Professor Robert Dingwall

Professor Robert Dingwall

Boris Johnsons hårde besked om coronavirus i forbindelse med nedlukningen har 'effektivt terroriseret' den britiske befolkning til at tro, at de vil dø, hvis de får coronavirus, siger én af ​​regeringens eksperter.

Professor Robert Dingwall foreslog, at Storbritannien 'helt mistede blikket' for sygdommens sande natur, fordi 'den for det meste ikke' dræber mennesker.

Hans kommentarer illustrerer de potentielle problemer, som premierministeren står overfor, når han forbereder sig på at redegøre for sin genåbningsplan i en adresse til nationen søndag aften.

De afstemninger, der blev offentliggjort i går, viste, at næsten to tredjedele af befolkningen er bekymrede over virkningerne af at løfte de drakoniske kantsten for tidligt.

Flashback Best of the Web: Gov't advisor: Britons were 'terrorised' by the government's tough coronavirus message and 'lost sight' of the fact most people only have mild illness
Some experts are concerned that so-called 'coronaphobia' could prove a major barrier to getting the nation back up and running.

Professor Robert Dingwall said the government's coronavirus message had 'effectively terrorised the population into believing that this is a disease that is going to kill you'

Prof Dingwall from Nottingham University sits on the New and Emerging Respiratory Virus Threats Advisory Group (Nervtag), which feeds into the government's Scientific Advisory Group for Emergencies (Sage).

He told The Telegraph: 'We have this very strong message which has effectively terrorised the population into believing that this is a disease that is going to kill you. And mostly it isn't.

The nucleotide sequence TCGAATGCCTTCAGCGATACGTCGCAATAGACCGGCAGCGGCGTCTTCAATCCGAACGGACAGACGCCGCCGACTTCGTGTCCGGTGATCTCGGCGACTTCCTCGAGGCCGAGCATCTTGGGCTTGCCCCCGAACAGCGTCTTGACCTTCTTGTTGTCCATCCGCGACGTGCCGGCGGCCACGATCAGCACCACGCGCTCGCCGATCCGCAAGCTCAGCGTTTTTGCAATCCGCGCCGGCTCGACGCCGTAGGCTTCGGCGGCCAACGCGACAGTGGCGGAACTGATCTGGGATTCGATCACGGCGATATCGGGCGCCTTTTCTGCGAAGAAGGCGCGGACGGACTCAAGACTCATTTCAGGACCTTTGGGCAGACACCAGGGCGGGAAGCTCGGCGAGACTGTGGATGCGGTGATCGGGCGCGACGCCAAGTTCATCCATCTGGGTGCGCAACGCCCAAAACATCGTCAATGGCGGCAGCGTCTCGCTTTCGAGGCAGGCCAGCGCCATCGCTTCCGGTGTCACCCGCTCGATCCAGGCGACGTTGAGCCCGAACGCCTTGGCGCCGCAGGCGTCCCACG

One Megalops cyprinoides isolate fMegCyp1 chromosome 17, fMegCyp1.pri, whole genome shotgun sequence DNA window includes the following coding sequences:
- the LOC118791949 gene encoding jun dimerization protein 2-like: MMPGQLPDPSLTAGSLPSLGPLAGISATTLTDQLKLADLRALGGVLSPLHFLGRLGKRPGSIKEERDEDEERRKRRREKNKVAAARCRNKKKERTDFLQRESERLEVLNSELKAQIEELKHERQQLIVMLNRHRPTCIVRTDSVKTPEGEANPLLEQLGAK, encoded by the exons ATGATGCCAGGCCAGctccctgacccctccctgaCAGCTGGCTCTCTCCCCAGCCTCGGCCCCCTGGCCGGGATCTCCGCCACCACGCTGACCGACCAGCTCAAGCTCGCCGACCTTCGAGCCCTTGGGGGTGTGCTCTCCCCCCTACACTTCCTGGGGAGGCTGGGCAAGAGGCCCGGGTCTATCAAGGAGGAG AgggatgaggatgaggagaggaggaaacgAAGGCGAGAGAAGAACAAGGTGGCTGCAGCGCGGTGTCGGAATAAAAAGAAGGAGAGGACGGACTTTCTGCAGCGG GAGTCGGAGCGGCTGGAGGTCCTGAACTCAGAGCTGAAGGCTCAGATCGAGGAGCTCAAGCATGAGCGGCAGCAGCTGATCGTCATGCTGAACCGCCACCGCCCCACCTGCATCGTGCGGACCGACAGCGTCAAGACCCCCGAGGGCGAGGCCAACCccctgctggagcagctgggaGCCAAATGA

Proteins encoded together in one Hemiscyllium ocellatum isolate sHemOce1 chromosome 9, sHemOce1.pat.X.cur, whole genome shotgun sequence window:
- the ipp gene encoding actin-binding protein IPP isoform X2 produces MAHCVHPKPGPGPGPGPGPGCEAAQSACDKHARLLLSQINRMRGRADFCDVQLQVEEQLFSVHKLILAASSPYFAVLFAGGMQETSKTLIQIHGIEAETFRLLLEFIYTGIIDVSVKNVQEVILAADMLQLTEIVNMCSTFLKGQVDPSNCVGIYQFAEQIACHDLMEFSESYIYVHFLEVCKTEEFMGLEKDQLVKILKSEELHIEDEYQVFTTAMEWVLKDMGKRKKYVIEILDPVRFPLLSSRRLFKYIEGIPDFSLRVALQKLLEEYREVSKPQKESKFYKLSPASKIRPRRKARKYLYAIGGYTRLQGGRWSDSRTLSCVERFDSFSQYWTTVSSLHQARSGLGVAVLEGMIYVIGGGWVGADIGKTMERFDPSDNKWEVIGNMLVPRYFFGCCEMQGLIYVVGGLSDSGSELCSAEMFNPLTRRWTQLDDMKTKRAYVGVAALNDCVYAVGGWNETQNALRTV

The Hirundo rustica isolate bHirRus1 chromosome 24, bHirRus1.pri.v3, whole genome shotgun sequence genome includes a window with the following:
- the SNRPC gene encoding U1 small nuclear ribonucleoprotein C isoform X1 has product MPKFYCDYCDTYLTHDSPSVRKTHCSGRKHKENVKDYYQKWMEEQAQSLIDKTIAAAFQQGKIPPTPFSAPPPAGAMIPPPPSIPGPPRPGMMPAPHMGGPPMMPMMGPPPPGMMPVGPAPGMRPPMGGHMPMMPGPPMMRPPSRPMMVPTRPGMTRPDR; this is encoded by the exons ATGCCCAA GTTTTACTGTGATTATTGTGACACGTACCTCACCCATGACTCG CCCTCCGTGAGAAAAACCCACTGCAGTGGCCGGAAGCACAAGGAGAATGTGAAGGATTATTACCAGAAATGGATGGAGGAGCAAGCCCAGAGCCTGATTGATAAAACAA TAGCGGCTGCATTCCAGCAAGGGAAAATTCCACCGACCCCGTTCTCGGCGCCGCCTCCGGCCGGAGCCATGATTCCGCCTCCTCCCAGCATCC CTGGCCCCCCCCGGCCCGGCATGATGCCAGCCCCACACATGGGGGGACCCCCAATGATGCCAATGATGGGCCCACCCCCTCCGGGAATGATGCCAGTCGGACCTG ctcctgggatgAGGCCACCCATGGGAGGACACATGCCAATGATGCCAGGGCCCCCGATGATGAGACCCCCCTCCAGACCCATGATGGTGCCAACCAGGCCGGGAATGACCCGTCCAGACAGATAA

'Eighty per cent of the people who get this infection will never need to go near a hospital. The ones who do go to hospital because they are quite seriously ill most of them will come out alive - even those who go into intensive care.'

Prof Dingwall said the UK had 'completely lost sight of that' because of an 'obsession' with the death toll and international comparisons.

He added: 'All of that helps to create this climate of fear and I am not surprised in a sense that the Government might take a rather cautious approach to try to unlock the lockdown - simply because they would really be nervous that if they pushed it too quickly it would be like giving a party and nobody came.'

An exclusive poll for MailOnline yesterday suggested the public fears the virus far more than immediate economic meltdown.

It revealed 62 per cent are more worried about the effects of the draconian curbs ending too early, while 38 per cent said their main concern is the havoc they are wreaking on the economy now.

Around seven in 10 believe bus and train drivers, teachers, and medical staff should have the right to refuse to go back to work, even if the government says it is safe.

Some 60 per cent said the state should keep covering a proportion of people's wages even if in theory they should be able to resume their jobs.

More than three quarters of people said they would be behind bus drivers who made the 'personal decision' to stay off because of safety fears, with just 16 per cent saying they would not support them

Nearly half say they could even support strike action if people are ordered to get back to work.

Prof Dingwall also questioned the wisdom of the Government's two metre social distancing rule as he said he had been told by a public health expert it had been chosen because 'we did not think the British population would understand what one metre was'.

'Personally I think we could quite safely go to 1.5 metres which seems to be an internationally acceptable standard, inside and outside,' he said.